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Int J Sports Med. 2009 Sep;30(9):684-90. doi: 10.1055/s-0029-1224176. Epub 2009 Jun 30.

Exercise reduces effects of creatine on lung.

Author information

1
Albert-Ludwigs University of Freiburg, Germany. rodrelena@yahoo.com.br

Abstract

We recently demonstrated that creatine supplementation increased some features of lung allergic sensitization in mice. On the other hand, other studies have shown that aerobic exercise inhibited allergic airway inflammation and remodeling. We hypothesized that aerobic exercise may decrease the exacerbatory effects of the creatine supplementation in a murine model of asthma. Balb/c mice were divided into six groups: Control, Creatine (Cr), Low Intensity Exercise+Creatine (Low+Cr), Ovalbumin (OVA), Ovalbumin+Creatine (OVA+Cr) and Ovalbumin+Creatine+Low Intensity Exercise (OVA+Cr+Low). OVA-sensitized groups were sensitized with OVA intraperitoneal injections (days 0, 14, 28, and 42). Aerosol challenge (OVA 1%) and Cr treatment (0.5 g/kg/day) were initiated on Day 21 until Day 53. Low intensity exercise began on day 22 and was sustained until day 50. Low intensity exercise in the presence of creatine supplementation in sensitized mice resulted in a decreased number of eosinophils in BALF (p<0.001) and in the airways (p<0.001), and a decreased density of inflammatory cells positive to IL-4 (p<0.001) and IL-5 (p<0.001), airway collagen (p<0.001) and elastic fibers (p<0.001) content, airway smooth muscle thickness (p<0.001) and bronchoconstriction index (p<0.05) when compared with OVA+Cr group. These results suggest that aerobic exercise reduces the exacerbatory effects of creatine supplementation in chronically sensitized mice.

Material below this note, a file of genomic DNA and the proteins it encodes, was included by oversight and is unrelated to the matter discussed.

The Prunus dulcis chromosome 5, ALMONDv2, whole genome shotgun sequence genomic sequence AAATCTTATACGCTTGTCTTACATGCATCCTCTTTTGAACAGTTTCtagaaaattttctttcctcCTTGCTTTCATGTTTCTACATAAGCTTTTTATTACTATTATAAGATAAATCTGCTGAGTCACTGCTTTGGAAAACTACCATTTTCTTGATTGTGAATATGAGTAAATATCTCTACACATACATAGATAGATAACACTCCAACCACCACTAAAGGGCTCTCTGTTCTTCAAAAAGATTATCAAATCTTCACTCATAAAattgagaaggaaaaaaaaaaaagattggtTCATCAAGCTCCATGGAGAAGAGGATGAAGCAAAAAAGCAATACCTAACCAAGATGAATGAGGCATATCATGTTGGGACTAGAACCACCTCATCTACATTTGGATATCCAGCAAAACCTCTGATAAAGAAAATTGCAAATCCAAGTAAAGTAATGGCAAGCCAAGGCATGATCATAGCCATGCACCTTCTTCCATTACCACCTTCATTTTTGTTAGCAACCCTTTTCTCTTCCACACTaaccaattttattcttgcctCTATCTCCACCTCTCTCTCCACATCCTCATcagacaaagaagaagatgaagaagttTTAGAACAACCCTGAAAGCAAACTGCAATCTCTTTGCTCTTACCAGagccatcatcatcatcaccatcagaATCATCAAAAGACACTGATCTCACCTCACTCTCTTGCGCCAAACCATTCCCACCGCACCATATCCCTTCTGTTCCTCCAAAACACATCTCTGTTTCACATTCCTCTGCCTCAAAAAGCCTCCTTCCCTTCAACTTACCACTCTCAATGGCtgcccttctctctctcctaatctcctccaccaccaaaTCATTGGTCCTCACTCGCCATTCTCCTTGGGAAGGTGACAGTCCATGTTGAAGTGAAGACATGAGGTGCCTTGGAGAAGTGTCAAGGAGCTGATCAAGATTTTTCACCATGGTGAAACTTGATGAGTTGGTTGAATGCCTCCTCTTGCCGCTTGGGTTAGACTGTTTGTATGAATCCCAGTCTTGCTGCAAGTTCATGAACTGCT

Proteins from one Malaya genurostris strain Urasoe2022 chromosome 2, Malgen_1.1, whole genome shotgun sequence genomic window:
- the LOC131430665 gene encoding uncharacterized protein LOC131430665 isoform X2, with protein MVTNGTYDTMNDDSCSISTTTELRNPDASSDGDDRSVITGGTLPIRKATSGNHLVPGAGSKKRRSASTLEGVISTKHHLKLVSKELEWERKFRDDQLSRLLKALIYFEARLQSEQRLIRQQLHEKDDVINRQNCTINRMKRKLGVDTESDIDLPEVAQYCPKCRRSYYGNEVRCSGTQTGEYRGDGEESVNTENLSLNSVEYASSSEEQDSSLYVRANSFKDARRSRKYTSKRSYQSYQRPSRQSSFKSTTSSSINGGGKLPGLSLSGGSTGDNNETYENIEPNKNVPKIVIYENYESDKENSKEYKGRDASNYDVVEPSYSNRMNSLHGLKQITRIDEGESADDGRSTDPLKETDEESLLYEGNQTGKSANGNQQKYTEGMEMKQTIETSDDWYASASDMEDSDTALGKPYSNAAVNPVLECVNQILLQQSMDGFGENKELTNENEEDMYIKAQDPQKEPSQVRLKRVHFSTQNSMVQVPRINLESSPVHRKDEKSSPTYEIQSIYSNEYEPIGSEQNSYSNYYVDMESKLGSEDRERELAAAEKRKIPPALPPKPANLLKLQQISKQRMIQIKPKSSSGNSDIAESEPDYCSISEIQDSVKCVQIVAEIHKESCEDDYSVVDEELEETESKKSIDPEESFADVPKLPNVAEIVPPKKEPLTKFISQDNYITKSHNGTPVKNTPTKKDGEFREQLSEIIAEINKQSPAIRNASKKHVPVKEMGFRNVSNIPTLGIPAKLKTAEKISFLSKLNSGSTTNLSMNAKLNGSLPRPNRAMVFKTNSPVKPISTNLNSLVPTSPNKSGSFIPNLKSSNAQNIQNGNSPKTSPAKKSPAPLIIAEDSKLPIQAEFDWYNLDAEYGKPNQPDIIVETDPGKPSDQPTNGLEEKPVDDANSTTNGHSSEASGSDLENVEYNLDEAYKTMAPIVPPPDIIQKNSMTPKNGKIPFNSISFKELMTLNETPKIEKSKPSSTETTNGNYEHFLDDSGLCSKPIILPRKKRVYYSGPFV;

PMID:
19569010
DOI:
10.1055/s-0029-1224176
[Indexed for MEDLINE]

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